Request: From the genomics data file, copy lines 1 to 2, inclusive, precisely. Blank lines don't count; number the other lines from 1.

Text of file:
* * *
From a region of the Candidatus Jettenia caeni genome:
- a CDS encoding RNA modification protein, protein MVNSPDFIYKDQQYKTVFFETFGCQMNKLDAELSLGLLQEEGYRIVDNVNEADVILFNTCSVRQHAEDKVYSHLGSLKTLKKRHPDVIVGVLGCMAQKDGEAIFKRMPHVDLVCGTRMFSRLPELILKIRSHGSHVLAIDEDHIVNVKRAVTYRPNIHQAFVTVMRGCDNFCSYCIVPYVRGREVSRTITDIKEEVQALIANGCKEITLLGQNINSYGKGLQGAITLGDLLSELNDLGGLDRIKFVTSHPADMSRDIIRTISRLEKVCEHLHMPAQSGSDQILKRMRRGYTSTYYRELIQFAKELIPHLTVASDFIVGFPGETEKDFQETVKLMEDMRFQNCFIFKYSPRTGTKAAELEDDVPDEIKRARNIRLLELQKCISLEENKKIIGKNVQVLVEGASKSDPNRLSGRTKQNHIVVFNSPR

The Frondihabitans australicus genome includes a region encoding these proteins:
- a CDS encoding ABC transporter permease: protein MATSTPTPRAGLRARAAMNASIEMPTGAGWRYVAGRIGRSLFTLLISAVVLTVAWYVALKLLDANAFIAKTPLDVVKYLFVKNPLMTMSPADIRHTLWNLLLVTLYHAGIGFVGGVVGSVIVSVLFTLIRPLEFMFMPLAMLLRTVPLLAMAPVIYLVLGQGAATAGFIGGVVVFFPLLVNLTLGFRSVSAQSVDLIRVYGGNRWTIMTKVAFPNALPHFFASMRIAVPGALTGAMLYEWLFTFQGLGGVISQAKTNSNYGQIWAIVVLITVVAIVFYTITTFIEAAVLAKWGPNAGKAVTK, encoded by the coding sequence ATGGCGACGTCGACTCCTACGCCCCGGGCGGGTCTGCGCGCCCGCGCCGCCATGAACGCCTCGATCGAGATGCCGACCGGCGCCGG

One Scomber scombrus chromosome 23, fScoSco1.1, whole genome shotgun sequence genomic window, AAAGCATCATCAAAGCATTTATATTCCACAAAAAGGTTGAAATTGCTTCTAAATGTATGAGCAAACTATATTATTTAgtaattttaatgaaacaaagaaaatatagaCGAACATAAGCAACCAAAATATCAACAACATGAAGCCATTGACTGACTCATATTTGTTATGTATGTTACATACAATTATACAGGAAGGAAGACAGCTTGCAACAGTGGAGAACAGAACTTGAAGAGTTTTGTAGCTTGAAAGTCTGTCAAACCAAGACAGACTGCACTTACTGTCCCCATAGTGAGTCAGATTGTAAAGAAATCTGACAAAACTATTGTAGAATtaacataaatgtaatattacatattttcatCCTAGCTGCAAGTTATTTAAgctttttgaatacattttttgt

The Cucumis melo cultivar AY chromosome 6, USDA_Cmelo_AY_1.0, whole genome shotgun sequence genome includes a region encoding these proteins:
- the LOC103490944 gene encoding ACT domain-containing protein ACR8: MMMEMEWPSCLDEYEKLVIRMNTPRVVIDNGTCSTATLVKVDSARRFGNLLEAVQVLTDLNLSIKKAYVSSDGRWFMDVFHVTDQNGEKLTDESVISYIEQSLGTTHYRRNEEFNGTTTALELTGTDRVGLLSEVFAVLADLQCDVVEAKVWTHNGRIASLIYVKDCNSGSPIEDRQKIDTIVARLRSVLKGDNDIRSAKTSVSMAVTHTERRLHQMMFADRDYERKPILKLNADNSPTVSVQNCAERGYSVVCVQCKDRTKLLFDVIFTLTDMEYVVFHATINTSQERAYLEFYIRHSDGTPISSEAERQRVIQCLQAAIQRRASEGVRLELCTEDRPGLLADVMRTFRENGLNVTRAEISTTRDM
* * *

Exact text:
From a region of the Candidatus Jettenia caeni genome:
- a CDS encoding RNA modification protein, protein MVNSPDFIYKDQQYKTVFFETFGCQMNKLDAELSLGLLQEEGYRIVDNVNEADVILFNTCSVRQHAEDKVYSHLGSLKTLKKRHPDVIVGVLGCMAQKDGEAIFKRMPHVDLVCGTRMFSRLPELILKIRSHGSHVLAIDEDHIVNVKRAVTYRPNIHQAFVTVMRGCDNFCSYCIVPYVRGREVSRTITDIKEEVQALIANGCKEITLLGQNINSYGKGLQGAITLGDLLSELNDLGGLDRIKFVTSHPADMSRDIIRTISRLEKVCEHLHMPAQSGSDQILKRMRRGYTSTYYRELIQFAKELIPHLTVASDFIVGFPGETEKDFQETVKLMEDMRFQNCFIFKYSPRTGTKAAELEDDVPDEIKRARNIRLLELQKCISLEENKKIIGKNVQVLVEGASKSDPNRLSGRTKQNHIVVFNSPR